Scientists pinpoint the cleanest air on the planet
Air over the Southern Ocean surrounding Antarctica is free from particles created by human activity, researchers say.
Abrar Al-HeetiVideo producer / CNET
Abrar Al-Heeti is a video host and producer for CNET, with an interest in internet trends, entertainment, pop culture and digital accessibility. Before joining the video team, she was a writer for CNET's culture team. She graduated with bachelor's and master's degrees in journalism from the University of Illinois at Urbana-Champaign. Though Illinois is home, she now loves San Francisco -- steep inclines and all.
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A group of climate scientists from Colorado State University wanted to see how far particles created by human activity and industry can reach, so they sailed from Tasmania to the Southern Ocean and measured the particles in the atmosphere at different points.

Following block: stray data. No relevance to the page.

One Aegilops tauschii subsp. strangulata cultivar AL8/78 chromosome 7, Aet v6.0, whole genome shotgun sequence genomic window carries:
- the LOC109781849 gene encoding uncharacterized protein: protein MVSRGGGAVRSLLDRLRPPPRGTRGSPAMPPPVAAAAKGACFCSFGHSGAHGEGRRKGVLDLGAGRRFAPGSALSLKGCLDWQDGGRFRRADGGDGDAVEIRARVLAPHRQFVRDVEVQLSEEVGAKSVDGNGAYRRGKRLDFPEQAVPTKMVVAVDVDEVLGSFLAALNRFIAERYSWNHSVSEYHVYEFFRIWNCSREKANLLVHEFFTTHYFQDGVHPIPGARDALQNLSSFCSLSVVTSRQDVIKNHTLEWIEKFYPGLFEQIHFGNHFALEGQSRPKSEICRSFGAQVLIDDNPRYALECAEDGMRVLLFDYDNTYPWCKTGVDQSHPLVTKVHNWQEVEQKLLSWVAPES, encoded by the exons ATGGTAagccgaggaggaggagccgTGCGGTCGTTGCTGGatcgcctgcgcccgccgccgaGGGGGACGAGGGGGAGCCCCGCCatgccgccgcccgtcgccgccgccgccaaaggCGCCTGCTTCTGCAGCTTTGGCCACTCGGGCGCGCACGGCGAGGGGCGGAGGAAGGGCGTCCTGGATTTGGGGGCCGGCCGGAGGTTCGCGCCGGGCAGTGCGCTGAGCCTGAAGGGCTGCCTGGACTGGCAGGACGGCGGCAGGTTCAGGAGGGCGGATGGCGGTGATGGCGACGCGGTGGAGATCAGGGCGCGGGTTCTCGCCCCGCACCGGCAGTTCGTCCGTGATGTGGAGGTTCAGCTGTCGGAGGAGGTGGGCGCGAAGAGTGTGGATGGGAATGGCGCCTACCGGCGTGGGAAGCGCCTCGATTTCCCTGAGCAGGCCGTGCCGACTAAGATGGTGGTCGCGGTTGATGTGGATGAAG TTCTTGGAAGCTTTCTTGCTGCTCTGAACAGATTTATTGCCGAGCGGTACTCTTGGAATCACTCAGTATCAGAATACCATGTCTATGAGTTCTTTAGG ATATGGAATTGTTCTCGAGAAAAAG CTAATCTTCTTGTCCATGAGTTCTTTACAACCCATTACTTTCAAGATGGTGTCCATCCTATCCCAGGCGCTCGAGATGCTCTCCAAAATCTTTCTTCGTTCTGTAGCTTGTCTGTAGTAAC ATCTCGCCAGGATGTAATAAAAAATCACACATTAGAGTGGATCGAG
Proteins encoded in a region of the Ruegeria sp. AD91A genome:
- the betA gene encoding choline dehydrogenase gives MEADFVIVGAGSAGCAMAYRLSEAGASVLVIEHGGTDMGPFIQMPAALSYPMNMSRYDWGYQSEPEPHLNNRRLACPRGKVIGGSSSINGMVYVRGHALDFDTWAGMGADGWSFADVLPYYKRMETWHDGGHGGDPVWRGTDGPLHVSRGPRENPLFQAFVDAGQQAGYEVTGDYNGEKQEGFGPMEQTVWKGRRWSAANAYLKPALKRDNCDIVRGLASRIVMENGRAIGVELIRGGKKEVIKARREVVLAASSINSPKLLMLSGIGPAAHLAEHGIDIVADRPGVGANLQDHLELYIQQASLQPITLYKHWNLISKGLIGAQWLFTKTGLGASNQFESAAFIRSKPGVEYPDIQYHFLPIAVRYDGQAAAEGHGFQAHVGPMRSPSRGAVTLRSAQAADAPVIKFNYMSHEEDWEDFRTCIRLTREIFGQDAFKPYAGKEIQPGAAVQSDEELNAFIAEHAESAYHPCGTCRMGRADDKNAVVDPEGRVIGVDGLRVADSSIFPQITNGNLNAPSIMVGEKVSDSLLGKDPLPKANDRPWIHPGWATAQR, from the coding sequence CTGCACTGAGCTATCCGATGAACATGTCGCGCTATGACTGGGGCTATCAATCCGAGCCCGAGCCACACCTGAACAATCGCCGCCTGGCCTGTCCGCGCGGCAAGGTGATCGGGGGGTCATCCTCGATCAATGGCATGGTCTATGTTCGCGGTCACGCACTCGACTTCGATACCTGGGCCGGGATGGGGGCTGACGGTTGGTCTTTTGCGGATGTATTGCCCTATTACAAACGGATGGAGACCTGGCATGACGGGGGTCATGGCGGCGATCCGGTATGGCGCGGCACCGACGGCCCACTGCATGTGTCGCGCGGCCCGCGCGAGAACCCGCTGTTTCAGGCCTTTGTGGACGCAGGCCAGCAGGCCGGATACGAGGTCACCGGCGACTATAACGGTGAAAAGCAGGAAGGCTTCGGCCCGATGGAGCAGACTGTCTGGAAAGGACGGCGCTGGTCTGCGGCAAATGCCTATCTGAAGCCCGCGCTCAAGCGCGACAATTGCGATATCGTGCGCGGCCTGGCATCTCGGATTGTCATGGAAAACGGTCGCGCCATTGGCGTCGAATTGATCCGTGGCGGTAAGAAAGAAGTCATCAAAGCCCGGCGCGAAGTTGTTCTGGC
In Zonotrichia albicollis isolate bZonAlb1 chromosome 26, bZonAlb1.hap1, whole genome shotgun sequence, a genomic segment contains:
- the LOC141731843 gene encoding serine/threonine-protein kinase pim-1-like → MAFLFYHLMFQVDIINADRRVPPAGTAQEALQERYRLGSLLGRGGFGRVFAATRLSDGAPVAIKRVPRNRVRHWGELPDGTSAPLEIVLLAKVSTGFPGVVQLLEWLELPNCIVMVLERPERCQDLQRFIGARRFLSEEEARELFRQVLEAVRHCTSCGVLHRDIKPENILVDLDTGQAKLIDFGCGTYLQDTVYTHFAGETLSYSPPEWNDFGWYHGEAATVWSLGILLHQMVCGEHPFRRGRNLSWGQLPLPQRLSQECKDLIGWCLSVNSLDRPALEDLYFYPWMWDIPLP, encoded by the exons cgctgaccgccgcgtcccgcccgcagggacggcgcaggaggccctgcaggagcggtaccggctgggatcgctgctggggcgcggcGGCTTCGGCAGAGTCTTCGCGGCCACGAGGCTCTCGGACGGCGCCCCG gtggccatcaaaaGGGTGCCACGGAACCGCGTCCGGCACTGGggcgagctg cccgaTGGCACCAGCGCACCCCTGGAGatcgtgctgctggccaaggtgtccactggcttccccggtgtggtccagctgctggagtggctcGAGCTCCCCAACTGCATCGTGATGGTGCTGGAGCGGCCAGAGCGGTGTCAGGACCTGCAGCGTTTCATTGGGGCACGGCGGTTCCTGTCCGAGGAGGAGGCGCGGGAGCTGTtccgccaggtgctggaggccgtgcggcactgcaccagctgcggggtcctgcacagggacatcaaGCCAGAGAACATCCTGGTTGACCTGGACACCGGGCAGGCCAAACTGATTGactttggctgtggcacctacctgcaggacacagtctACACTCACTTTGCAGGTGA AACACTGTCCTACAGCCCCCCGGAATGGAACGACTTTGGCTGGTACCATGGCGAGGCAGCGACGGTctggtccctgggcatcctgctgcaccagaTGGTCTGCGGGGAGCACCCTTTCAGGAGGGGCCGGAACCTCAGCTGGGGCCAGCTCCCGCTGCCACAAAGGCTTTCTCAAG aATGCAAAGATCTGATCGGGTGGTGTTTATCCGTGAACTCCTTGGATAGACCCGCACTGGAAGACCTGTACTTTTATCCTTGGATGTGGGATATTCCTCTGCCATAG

They measured from the boundary layer, which is a section of the lower atmosphere that touches the ocean's surface and extends as high as 1.2 miles into the atmosphere. Scientists found that boundary layer air that feeds the lower clouds over the ocean was clean and free of particles, or aerosols, linked to human pollution or other activity.
According to the researchers, it's hard to pinpoint places on Earth that are untouched by humans, adding that the air just above the Southern Ocean is perhaps least affected by people and dust from continents.
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